Oil sands production is a tough, demanding operation. The impact loads are earth-shattering, and the often brutally cold temperatures do little to provide any relief to the machinery operating in this highly abrasive environment.
When oil sands crews perform heavy-duty tasks such as extracting bitumen, equipment capable of withstanding the harsh combination of conditions becomes a necessity, not an option.
To help protect and improve the longevity of their machines, mines have been relying on a joining method that ultimately prevents severe damage. However, there is another process that could offer even more protection while effectively driving down repair costs.
THE CURRENT PROCESS AND WHY IT DOESN’T WORK
For years, oil sands companies have been brazing tungsten carbide tiles onto parts of their equipment that come into direct contact with the workload. Think of the tiles like a shield.
While the tiles do, indeed, slow deterioration, it’s not a fail-proof method. Crews are often forced to halt or delay production when those tungsten carbide tiles separate during heavy use, forcing the line into repair.
The biggest flaw may lie within the brazing process itself.
It’s believed residual stress from thermal expansion and contraction causes a vulnerable condition at the edge of the brazed material. (In this case, the tiles.) That’s because during the brazing process, the materials heat up and cool down at different rates, creating stress cracks at the bond line.
As you can imagine, a cracked tile isn’t going to provide nearly as much protection as a tile with no damage. A cracked tile is also more likely to detach while handling heavy loads, leaving the equipment vulnerable to direct contact and damage.
So how can we minimize or eliminate residual stress, keep the tiles in place and the equipment operational for longer periods of time?
FRICTION WELDING: A PROMISING SOLUTION
In most cases, friction in the form of low and high-stress abrasion causes wear. But friction welding can actually help decrease wear.
By using linear friction welding in an additive manufacturing process, we can join tungsten carbide tiles onto mining equipment with a stress-free superior joint.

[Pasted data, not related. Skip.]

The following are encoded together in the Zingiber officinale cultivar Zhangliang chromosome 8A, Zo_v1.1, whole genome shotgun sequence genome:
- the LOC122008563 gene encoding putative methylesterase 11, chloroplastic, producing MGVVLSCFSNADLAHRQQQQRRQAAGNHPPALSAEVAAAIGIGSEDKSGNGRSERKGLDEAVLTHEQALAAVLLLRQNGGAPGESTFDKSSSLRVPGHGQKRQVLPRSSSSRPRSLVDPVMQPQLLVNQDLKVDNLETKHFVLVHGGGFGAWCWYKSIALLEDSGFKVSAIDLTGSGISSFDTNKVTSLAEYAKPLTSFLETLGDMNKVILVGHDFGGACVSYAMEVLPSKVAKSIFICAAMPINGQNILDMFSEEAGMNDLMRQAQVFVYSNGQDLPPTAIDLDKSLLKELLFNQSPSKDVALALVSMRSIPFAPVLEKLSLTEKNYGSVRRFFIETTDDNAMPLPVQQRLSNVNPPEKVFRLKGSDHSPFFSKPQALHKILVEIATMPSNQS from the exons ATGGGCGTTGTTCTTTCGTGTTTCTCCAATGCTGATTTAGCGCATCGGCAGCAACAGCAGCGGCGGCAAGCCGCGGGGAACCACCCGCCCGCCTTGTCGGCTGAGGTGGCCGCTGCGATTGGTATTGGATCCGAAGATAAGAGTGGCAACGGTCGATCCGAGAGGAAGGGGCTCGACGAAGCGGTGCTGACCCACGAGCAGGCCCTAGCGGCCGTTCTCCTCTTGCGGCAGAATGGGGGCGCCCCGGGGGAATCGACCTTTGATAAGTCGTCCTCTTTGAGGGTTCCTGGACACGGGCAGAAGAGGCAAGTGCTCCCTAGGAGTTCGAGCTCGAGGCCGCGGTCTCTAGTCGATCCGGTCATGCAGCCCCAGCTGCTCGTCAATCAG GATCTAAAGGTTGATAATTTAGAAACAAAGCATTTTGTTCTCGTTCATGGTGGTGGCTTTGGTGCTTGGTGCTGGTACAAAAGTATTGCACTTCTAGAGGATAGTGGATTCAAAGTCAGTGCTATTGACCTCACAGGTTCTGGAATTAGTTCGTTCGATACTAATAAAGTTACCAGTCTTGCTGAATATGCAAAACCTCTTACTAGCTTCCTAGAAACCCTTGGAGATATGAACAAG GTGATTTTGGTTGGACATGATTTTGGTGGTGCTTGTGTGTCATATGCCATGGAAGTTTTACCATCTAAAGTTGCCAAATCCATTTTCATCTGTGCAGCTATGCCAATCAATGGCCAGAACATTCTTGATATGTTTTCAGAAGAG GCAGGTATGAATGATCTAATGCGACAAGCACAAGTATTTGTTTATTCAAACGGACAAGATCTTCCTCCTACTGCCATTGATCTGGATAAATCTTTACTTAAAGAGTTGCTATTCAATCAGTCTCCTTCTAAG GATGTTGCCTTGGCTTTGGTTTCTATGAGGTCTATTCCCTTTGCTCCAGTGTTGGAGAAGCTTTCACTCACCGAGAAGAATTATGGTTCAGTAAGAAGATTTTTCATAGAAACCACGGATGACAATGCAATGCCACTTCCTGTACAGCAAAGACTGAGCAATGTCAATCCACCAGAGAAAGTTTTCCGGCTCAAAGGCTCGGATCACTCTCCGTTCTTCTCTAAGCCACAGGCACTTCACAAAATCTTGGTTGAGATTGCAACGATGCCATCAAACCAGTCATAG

HOW WE DO IT
For the tungsten carbide tiles to be more effective, they need to be forged with a relatively low temperature, which happens to be one of the biggest benefits of friction welding.
In the linear friction welding process, the materials never reach the melting point. Instead of melting, they plasticize, creating a stronger, more durable bond for this application.
By implementing linear friction welding, mining companies wouldn't need to replace the tiles as frequently and would effectively cut down on their number of trips to the repair shop.
Friction welding can help extend the service life of every part that touches the ground. While the possibilities are virtually endless, here are some parts that could see improvements through friction welding:
- Shovel GET
- Grader Edges
- Hopper Tile
- Primary Crushers
- Secondary Sizer
- Tertiary Sizer
- Grouser Bar
- Impact Hammer
Oil sands processing is just one facet of the mining industry that could benefit from friction welding. We’re constantly working with mining companies to develop innovative solutions to their durability problems.
Our LF35-75, located at LIFT in Detroit, is ideal for mining because the machine has the largest tooling envelope of any linear friction welder in the world. The LF35-75 can help create the ideal "shield" that mining companies have been searching for.
Take a look at this state-of-the-art machine here:
If you’re ready to learn how friction welding can improve your process, please contact us.
MTI has established itself as a leader in friction welding, including Rotary Friction, Linear Friction, Low Force Friction, and Friction Stir Welding technologies. In addition to contract manufacturing services, MTI has delivered machines to Boeing, GE, Rolls- Royce, Pratt and Whitney, Federal Mogul, and many of their tier one suppliers. A family owned business founded in 1926, MTI employs 185 people in their South Bend, United Kingdom, and Slovakia locations.
For more information on MTI and its family of world-class friction welding technologies, visit www.mtiwelding.com.